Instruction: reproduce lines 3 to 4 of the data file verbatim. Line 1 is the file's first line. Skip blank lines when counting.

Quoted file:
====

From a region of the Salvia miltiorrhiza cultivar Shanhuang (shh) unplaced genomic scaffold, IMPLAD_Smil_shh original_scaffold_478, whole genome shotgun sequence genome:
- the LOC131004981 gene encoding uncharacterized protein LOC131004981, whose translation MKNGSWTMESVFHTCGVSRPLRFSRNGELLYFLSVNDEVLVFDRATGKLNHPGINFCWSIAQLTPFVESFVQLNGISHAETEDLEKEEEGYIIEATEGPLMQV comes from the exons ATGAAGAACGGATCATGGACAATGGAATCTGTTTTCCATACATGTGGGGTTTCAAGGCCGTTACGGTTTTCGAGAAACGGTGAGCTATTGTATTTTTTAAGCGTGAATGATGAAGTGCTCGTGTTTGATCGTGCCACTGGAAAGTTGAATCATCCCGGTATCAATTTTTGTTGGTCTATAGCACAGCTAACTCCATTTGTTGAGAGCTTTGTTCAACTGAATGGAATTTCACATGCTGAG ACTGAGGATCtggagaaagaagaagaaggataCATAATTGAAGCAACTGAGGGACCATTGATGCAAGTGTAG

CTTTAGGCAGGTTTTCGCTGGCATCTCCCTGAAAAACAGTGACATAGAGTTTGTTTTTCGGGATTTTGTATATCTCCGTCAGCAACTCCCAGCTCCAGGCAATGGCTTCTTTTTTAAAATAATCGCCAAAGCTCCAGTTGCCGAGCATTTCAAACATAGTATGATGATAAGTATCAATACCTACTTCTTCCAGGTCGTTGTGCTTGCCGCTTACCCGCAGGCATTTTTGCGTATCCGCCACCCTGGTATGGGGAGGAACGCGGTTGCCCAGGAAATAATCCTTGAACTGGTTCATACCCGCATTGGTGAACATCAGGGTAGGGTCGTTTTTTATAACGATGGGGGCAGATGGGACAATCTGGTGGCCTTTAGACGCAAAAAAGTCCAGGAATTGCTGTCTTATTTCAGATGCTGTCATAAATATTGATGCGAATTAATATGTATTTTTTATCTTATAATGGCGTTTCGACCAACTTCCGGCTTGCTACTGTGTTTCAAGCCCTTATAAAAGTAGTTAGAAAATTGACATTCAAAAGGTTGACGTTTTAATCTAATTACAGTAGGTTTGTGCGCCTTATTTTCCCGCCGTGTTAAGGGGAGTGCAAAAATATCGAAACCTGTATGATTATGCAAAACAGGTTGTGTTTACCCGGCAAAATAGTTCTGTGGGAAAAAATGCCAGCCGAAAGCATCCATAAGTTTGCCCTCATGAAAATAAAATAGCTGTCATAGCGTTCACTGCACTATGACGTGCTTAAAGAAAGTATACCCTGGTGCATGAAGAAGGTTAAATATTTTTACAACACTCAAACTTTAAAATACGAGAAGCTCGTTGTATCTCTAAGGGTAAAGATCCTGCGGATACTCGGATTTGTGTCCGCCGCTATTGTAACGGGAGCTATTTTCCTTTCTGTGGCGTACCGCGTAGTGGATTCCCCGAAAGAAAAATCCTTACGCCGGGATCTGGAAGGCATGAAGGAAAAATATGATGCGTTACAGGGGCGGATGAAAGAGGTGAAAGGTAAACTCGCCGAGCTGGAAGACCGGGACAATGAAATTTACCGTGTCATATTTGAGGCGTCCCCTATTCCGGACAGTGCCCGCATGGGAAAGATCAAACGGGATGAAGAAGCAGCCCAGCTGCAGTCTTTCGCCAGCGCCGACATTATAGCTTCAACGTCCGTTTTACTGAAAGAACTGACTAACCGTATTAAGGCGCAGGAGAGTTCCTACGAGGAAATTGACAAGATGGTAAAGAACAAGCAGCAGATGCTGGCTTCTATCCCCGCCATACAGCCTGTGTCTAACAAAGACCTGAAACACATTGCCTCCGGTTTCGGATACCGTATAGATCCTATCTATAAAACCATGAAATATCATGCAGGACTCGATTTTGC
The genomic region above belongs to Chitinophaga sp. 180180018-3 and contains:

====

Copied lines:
CTTTAGGCAGGTTTTCGCTGGCATCTCCCTGAAAAACAGTGACATAGAGTTTGTTTTTCGGGATTTTGTATATCTCCGTCAGCAACTCCCAGCTCCAGGCAATGGCTTCTTTTTTAAAATAATCGCCAAAGCTCCAGTTGCCGAGCATTTCAAACATAGTATGATGATAAGTATCAATACCTACTTCTTCCAGGTCGTTGTGCTTGCCGCTTACCCGCAGGCATTTTTGCGTATCCGCCACCCTGGTATGGGGAGGAACGCGGTTGCCCAGGAAATAATCCTTGAACTGGTTCATACCCGCATTGGTGAACATCAGGGTAGGGTCGTTTTTTATAACGATGGGGGCAGATGGGACAATCTGGTGGCCTTTAGACGCAAAAAAGTCCAGGAATTGCTGTCTTATTTCAGATGCTGTCATAAATATTGATGCGAATTAATATGTATTTTTTATCTTATAATGGCGTTTCGACCAACTTCCGGCTTGCTACTGTGTTTCAAGCCCTTATAAAAGTAGTTAGAAAATTGACATTCAAAAGGTTGACGTTTTAATCTAATTACAGTAGGTTTGTGCGCCTTATTTTCCCGCCGTGTTAAGGGGAGTGCAAAAATATCGAAACCTGTATGATTATGCAAAACAGGTTGTGTTTACCCGGCAAAATAGTTCTGTGGGAAAAAATGCCAGCCGAAAGCATCCATAAGTTTGCCCTCATGAAAATAAAATAGCTGTCATAGCGTTCACTGCACTATGACGTGCTTAAAGAAAGTATACCCTGGTGCATGAAGAAGGTTAAATATTTTTACAACACTCAAACTTTAAAATACGAGAAGCTCGTTGTATCTCTAAGGGTAAAGATCCTGCGGATACTCGGATTTGTGTCCGCCGCTATTGTAACGGGAGCTATTTTCCTTTCTGTGGCGTACCGCGTAGTGGATTCCCCGAAAGAAAAATCCTTACGCCGGGATCTGGAAGGCATGAAGGAAAAATATGATGCGTTACAGGGGCGGATGAAAGAGGTGAAAGGTAAACTCGCCGAGCTGGAAGACCGGGACAATGAAATTTACCGTGTCATATTTGAGGCGTCCCCTATTCCGGACAGTGCCCGCATGGGAAAGATCAAACGGGATGAAGAAGCAGCCCAGCTGCAGTCTTTCGCCAGCGCCGACATTATAGCTTCAACGTCCGTTTTACTGAAAGAACTGACTAACCGTATTAAGGCGCAGGAGAGTTCCTACGAGGAAATTGACAAGATGGTAAAGAACAAGCAGCAGATGCTGGCTTCTATCCCCGCCATACAGCCTGTGTCTAACAAAGACCTGAAACACATTGCCTCCGGTTTCGGATACCGTATAGATCCTATCTATAAAACCATGAAATATCATGCAGGACTCGATTTTGC
The genomic region above belongs to Chitinophaga sp. 180180018-3 and contains: